Girl in gymnastics tunnel mat

How does participating in gymnastics lead to success in math class and driving safely?

The common bond is spatial awareness.

Spatial awareness is the “awareness of the body in space and the child’s relationship to the objects in the space.” This includes understanding terms like over, under or requests like “line up at the door” or “sit in a circle.”

As an adult, you use spatial awareness everyday to:

  • estimate whether a pair of shorts will fit your child;
  • estimate whether or not you will be able to get all the shopping in the freezer;
  • recognize that a circle is two-dimensional and a sphere is three-dimensional;
  • work out how you can rearrange the furniture;
  • work out whether or not you can get your car into a parking space.

For children, spatial awareness can make all the difference in the classroom. For example, math class can be very difficult for a child with less developed spatial awareness. Many concepts are too abstract, especially when shapes, areas, volume and space are involved. And in other classes, written work may appear sloppy and the child has trouble structuring and organizing his work.

These challenges extend into other activities and social situations where children with poor spatial awareness are seen as clumsy. Due to visual perception difficulties, they may stand too far or too close to others or with the objects they are interacting. PE class, team sports and other activities are challenging, especially those requiring apparatus like ball games, hockey and racquet sports.

As they get older, judging a safe distance between themselves and the car in front is difficult or understanding where they are on the road in relation to the other cars.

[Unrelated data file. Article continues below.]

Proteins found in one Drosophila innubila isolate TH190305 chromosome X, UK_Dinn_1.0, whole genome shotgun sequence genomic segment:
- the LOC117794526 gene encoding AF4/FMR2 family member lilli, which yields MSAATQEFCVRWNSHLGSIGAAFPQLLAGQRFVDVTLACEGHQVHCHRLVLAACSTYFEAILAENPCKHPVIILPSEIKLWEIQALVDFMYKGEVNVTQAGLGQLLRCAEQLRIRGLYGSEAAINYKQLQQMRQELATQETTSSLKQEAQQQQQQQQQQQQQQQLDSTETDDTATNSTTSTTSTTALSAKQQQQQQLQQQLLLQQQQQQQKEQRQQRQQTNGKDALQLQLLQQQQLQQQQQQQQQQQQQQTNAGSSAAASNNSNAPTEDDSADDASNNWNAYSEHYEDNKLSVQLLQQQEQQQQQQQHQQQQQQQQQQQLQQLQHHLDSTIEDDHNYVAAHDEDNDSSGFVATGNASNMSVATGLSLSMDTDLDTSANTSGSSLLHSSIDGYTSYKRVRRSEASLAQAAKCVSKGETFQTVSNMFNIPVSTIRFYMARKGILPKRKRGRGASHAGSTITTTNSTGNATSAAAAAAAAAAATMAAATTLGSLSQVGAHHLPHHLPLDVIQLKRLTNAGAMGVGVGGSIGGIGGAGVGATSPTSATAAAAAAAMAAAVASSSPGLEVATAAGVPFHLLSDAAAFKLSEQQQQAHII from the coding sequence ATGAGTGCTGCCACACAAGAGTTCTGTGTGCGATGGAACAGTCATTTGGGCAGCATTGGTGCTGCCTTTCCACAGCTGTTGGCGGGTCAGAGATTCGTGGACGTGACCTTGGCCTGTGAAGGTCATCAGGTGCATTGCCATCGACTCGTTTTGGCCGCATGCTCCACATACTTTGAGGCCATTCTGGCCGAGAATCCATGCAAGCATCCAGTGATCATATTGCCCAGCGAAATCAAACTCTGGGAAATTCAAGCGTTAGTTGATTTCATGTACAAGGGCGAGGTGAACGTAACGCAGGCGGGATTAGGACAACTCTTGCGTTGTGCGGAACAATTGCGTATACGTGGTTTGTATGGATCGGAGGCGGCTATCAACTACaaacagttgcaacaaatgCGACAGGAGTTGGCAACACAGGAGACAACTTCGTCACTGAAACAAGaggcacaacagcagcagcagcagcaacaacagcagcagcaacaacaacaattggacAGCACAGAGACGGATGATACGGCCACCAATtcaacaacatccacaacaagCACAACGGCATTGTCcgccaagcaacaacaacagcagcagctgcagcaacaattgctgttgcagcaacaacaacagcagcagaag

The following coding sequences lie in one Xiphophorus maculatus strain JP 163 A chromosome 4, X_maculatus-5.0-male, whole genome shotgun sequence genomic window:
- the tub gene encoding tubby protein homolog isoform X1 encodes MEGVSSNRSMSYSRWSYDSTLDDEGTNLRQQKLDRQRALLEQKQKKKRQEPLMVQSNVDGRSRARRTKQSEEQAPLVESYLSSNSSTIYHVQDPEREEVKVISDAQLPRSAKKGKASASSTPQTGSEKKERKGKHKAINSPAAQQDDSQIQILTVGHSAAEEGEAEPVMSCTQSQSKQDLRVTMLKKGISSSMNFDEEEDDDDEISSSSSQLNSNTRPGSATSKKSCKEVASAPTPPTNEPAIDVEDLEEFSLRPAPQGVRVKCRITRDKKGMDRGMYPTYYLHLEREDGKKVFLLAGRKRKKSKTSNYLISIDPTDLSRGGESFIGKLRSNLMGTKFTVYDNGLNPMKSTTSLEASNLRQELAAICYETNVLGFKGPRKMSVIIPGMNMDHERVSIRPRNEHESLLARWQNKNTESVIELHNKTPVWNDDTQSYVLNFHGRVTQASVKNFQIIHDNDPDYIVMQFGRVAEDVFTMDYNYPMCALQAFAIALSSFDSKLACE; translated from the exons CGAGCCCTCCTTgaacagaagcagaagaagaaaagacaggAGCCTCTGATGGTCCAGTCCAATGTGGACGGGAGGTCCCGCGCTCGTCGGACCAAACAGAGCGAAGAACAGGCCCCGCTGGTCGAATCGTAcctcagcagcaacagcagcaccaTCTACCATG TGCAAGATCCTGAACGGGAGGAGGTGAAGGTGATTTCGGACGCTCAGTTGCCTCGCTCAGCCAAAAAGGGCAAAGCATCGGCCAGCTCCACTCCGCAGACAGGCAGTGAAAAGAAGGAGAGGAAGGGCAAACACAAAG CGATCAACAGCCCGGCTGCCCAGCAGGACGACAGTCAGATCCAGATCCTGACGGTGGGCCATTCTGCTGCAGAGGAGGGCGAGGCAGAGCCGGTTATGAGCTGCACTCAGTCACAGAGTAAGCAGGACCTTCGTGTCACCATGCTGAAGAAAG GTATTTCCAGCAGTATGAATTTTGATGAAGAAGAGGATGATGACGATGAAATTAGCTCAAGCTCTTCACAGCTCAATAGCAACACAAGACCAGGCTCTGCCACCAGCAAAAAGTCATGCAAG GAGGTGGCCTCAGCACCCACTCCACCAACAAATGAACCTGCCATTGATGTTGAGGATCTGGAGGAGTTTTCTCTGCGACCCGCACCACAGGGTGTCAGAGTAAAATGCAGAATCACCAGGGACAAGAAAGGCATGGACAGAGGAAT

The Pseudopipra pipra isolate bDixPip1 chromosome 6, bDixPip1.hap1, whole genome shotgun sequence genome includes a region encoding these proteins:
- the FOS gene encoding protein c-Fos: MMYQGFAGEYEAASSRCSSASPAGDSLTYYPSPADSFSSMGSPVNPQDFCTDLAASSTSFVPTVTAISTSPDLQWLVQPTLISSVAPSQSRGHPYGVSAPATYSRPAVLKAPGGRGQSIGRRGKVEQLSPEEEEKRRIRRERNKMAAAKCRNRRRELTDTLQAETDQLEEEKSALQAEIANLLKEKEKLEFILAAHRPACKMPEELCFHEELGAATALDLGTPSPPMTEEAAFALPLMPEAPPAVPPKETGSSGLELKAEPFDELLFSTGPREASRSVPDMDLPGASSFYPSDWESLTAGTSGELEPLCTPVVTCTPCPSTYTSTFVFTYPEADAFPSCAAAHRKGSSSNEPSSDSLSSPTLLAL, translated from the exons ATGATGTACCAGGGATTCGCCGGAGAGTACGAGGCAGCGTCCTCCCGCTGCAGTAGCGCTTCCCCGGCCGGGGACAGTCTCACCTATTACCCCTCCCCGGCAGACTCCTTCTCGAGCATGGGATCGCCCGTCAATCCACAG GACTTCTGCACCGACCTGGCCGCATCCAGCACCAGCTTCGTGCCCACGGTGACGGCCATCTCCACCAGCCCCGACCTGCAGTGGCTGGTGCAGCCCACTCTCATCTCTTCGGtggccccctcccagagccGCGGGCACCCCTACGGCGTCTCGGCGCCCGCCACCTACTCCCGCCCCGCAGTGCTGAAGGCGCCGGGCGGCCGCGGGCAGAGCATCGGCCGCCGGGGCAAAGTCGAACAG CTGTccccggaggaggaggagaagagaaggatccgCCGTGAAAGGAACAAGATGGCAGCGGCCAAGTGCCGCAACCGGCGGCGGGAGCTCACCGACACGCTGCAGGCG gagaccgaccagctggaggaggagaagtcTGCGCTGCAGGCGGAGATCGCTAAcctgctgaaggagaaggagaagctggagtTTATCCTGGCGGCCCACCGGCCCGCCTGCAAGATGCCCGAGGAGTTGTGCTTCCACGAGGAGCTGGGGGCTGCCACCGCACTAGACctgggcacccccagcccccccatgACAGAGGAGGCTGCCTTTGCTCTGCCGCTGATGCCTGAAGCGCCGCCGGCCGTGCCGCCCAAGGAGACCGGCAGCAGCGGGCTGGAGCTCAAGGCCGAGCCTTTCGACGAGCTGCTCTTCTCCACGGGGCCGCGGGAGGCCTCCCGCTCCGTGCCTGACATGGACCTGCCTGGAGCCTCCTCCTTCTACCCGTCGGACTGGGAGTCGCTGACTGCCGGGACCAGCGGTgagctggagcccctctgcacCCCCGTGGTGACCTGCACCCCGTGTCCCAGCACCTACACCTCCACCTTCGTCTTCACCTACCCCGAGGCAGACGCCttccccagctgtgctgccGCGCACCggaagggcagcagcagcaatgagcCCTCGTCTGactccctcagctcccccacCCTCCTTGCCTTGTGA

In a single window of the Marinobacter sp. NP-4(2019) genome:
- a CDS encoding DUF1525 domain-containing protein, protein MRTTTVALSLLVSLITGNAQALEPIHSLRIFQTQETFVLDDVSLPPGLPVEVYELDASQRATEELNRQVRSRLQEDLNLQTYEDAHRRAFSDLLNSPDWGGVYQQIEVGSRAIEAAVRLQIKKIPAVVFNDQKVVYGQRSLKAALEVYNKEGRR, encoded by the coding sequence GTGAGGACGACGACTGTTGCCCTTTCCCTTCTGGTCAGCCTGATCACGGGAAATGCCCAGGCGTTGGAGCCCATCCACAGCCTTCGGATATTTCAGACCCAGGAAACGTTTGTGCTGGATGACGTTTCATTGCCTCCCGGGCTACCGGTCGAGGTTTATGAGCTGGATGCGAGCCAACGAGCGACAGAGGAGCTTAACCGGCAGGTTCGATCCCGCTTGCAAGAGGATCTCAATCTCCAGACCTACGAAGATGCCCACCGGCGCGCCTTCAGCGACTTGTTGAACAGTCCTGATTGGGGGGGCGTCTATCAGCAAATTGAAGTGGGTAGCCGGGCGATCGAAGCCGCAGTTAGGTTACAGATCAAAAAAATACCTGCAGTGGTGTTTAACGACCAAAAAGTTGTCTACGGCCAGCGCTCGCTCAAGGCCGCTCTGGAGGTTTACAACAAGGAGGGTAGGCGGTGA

Most children develop spatial awareness by exploring their world. As they begin to roll, crawl and walk, their spatial awareness is developing. Climbing, jumping, swinging, sliding and dancing are also important factors for spatial awareness.

For many children spatial awareness comes naturally. Yet, parents can still help develop this very important skill.

Check out any recreational gymnastics class and you will see children climbing over and under, swinging and exploring their world through PLAY. They learn to judge distance and placement by jumping into and onto apparatus.

Each game they PLAY involves the body and increases their awareness of their arms and legs in relation to themselves and others. Through each movement and fundamental skill they learn, their coordination and use of space improves.

And this all happens under the guidance and care of certified gymnastics coaches. These coaches are trained to safely teach the seven fundamental movement skills in an environment that is perfect for exploring and using apparatus.

Gymnastics classes include all of the fundamental skills, which reinforce the elements of movement including spatial awareness. Children learn levels, force, time and rhythm and in set formations.

So how does gymnastics help with math and driving? These skills, along with numerous other everyday activities, rely on spatial awareness. And as a foundation sport, gymnastics helps develop this skill and help lead to success in navigating through life.

Find a PLAY Gymnastics BC club

References
Occupational Therapy for Children: Spatial Awareness
eHow: How to Train Spatial Awareness, Michael Davidson
How to for Teachers: Spatial Awareness – Where am I in Space?, Heather Collins
Yahoo Voices: How to Improve Spatial Awareness in Children

Additional resources
Spatial Awareness – it sets players apart from their rivals
Sample PLAY Gymnastics classes
Spatial awareness behind the drum kit

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May 24 to 26, 2019

2019 BC Gymnaestrada, Victoria

Hosted by: PLAY Gymnastics BC and Lion’s Pride Gymnastics Academy Contact: Keara Urquhart, kurquhart@gymbc.org, 604-333-3494

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